My Creative Inspiration - Graham Fink

1. I came across this series of photographs in Seville. There were over 100 of them. No product being flogged. No logos. Just iconic images. People reacted in many ways. Some were photographed standing in front of them, others re-enacted the poses. Pure enjoyment. Total engagement. It challenged my idea of what a street is meant to do. Funny. Evocative. Sexy. Mad. In black and white.

2. Lebbeus Woods. Architect. He designed parasite buildings. Structures that attach themselves to office blocks and suck the lifeblood out of their support systems - gas, electricity, air con etc. A mind-blowing concept. His drawings are inspiring too. Dreaming with a pencil.

3. I've always liked the idea of poetry. I just never liked poems much. Shakespeare still doesn't do it for me, although I'm hoping I will "get it" one day. But I do like this gem from John Giorno, son of the Beat Generation, called DEMON IN THE DETAILS. It's pretty long, so here's a short extract. I love the stream of consciousness. The passion. The strange visuals. Jackson Pollock comes to my mind. I don't know why, but he seems to fit.

4. Franko B. Visual artist. He uses his body as an image-making tool, sometimes a canvas of flesh and blood. If you can get past the shock, there is real beauty here. Then again, I probably won't be ripping this off. www.franko-b.com

5. I saw a photograph by Rankin. It had been blown up and stuck in the window of Selfridges. Something to do with plastic surgery and perfection. Some geezer in the street was selling those flippy-floppy sticky things that tumble down walls. This simple act completely changed the original meaning of the picture. I stood there for about half-an-hour snapping away. The one of the kid placing a flippy-floppy sticky thing on the girl's bum really made me smile. Rankin? Schmankin.

6. The Andromeda Galaxy: 2.2 million light years away. Which means that light, travelling at 186,000 miles per second, takes 2.2 million years to reach us. Which means it may not exist. We're actually looking back in time. Mind-blowing. When I was 14, I built a telescope and spent most nights out in a field staring at the stars, questioning my existence. The experience still remains humbling.

8. It can take me hours to walk down a street. This is where the real art is. My holiday photos largely feature bits of walls or pavements. Torn- down posters make abstract shapes that Kurt Schwitters would be proud of. Flaking paint or cracked tarmac resemble Cy Twombly at his best. Graffiti is always interesting, but I prefer the natural markings that occur. I have thousands of images, but here are a few from various streets of the world.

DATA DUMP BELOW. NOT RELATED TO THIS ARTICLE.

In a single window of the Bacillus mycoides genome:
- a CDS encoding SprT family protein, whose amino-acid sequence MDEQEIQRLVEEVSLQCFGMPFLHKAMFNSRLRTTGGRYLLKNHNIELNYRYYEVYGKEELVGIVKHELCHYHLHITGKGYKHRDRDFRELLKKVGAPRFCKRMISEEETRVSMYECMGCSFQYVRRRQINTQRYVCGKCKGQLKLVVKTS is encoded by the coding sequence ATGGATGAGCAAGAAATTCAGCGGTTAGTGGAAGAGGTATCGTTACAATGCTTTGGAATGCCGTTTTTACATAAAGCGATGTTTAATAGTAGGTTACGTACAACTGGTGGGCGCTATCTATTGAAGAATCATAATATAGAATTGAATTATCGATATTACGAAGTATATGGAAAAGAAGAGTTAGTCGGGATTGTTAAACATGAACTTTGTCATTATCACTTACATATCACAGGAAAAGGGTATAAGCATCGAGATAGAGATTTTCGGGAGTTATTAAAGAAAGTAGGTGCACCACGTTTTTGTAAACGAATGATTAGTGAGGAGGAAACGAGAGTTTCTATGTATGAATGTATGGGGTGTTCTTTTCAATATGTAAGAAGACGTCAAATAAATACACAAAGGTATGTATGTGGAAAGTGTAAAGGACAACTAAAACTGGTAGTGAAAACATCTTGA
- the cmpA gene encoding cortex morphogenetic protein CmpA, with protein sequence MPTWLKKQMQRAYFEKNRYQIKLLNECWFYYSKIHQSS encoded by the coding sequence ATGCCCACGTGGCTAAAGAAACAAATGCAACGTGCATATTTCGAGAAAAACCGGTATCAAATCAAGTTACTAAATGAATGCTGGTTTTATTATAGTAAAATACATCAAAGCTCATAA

9. La Jetee. Cinematic landmark, made in 1963. The short film that inspired Terry Gilliam's Twelve Monkeys. Set in a Paris devastated by nuclear war, experiments are made to allow time travel back to the pre- holocaust world. One man volunteers to go because of an incident he sees at Orly Airport. It changes humanity. The whole thing is shot entirely in black-and-white stills. I remember shaking with excitement whilst watching it. The music is mesmerising. Just don't rip it off before I do. Although I suppose Terry beat us all to it.

10. I believe in "Never Before Moments". Picasso had them. So did Jimi Hendrix. The guy who invented the drum machine had one. And closer to my world, Helmut Krone. Moments where, years later, people in documentaries say: "Never before had anyone seen (or heard) anything like it." Dylan was another who created NBMs. Dylan was one of the most influential, inspirational and groundbreaking musicians of our time. Martin Scorsese proves this time and time again in his film No Direction Home. The film also includes never-before-seen footage.

11. Dave Trott's blog. I don't know how he manages to find the time to write these every day. They are brilliant. Inspirational. Insightful. Inimitable. Pure Dave Trott. http://cstadvertising.com/blog/

12. Richard Dawkins poses an interesting thought in The God Delusion. He asks us to think of a childhood memory. Making it as vivid as we can. The colours, the smell, everything about it. Now here is the amazing thing. Not a SINGLE ATOM in our body now was there then. We are not our thoughts, we are not this body. So who the fuck are we then? As Dawkins says, if this doesn't make the hairs stand up on the back of your neck, think about it again, because it is important. And on that bombshell, I bow out.

- Graham Fink is the creative director at M&C Saatchi.